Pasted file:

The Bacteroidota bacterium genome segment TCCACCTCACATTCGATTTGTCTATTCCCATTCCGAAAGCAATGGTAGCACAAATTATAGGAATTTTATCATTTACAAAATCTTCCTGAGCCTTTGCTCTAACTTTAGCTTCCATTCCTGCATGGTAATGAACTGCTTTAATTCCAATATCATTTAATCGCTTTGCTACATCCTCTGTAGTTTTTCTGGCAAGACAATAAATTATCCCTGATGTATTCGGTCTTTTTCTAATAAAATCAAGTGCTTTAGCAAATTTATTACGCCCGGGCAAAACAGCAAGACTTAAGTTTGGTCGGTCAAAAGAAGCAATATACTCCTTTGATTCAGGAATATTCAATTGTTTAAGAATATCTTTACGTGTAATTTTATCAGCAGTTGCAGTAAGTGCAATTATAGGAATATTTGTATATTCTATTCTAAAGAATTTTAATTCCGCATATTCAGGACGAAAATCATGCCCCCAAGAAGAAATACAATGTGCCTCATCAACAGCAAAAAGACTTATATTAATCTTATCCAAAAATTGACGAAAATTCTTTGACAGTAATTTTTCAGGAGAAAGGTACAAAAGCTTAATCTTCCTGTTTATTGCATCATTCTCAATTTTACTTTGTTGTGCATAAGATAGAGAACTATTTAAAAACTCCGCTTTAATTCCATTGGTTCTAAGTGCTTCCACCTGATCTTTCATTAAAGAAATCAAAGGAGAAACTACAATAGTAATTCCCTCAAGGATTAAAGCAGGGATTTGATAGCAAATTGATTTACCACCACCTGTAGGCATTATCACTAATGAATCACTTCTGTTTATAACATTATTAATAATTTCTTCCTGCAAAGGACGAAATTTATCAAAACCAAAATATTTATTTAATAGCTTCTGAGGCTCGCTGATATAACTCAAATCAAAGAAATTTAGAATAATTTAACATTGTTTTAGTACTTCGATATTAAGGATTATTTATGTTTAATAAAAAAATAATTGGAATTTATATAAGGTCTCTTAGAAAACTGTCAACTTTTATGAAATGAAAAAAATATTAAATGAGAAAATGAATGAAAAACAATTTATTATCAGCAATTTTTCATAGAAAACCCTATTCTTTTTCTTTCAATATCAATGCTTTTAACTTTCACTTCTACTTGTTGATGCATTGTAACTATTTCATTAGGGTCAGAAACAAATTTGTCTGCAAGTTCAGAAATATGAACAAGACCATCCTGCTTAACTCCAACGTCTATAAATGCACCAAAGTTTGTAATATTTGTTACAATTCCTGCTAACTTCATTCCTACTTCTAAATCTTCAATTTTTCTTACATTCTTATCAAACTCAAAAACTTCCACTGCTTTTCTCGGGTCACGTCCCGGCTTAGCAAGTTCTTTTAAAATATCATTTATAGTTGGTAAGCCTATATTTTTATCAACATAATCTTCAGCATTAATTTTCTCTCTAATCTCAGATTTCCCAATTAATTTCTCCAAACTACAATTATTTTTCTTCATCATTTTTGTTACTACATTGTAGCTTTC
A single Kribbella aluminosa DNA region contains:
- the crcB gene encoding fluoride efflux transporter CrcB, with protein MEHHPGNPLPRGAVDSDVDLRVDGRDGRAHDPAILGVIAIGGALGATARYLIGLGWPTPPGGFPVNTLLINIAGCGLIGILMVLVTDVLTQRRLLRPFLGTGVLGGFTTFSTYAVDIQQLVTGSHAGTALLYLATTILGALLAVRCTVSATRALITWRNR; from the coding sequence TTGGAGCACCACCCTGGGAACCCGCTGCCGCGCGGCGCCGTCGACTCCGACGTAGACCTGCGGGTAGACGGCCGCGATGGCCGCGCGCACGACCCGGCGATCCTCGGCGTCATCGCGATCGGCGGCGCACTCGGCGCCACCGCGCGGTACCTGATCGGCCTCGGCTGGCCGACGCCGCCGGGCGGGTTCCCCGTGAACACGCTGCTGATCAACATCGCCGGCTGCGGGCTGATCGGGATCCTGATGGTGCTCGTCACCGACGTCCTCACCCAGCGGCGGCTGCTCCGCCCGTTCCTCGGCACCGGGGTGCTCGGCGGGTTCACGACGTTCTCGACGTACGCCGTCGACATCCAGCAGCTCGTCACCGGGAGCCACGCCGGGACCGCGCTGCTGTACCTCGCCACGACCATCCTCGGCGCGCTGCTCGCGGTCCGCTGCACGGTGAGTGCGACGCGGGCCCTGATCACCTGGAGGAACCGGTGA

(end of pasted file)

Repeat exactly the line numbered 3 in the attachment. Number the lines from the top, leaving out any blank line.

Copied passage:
- the crcB gene encoding fluoride efflux transporter CrcB, with protein MEHHPGNPLPRGAVDSDVDLRVDGRDGRAHDPAILGVIAIGGALGATARYLIGLGWPTPPGGFPVNTLLINIAGCGLIGILMVLVTDVLTQRRLLRPFLGTGVLGGFTTFSTYAVDIQQLVTGSHAGTALLYLATTILGALLAVRCTVSATRALITWRNR; from the coding sequence TTGGAGCACCACCCTGGGAACCCGCTGCCGCGCGGCGCCGTCGACTCCGACGTAGACCTGCGGGTAGACGGCCGCGATGGCCGCGCGCACGACCCGGCGATCCTCGGCGTCATCGCGATCGGCGGCGCACTCGGCGCCACCGCGCGGTACCTGATCGGCCTCGGCTGGCCGACGCCGCCGGGCGGGTTCCCCGTGAACACGCTGCTGATCAACATCGCCGGCTGCGGGCTGATCGGGATCCTGATGGTGCTCGTCACCGACGTCCTCACCCAGCGGCGGCTGCTCCGCCCGTTCCTCGGCACCGGGGTGCTCGGCGGGTTCACGACGTTCTCGACGTACGCCGTCGACATCCAGCAGCTCGTCACCGGGAGCCACGCCGGGACCGCGCTGCTGTACCTCGCCACGACCATCCTCGGCGCGCTGCTCGCGGTCCGCTGCACGGTGAGTGCGACGCGGGCCCTGATCACCTGGAGGAACCGGTGA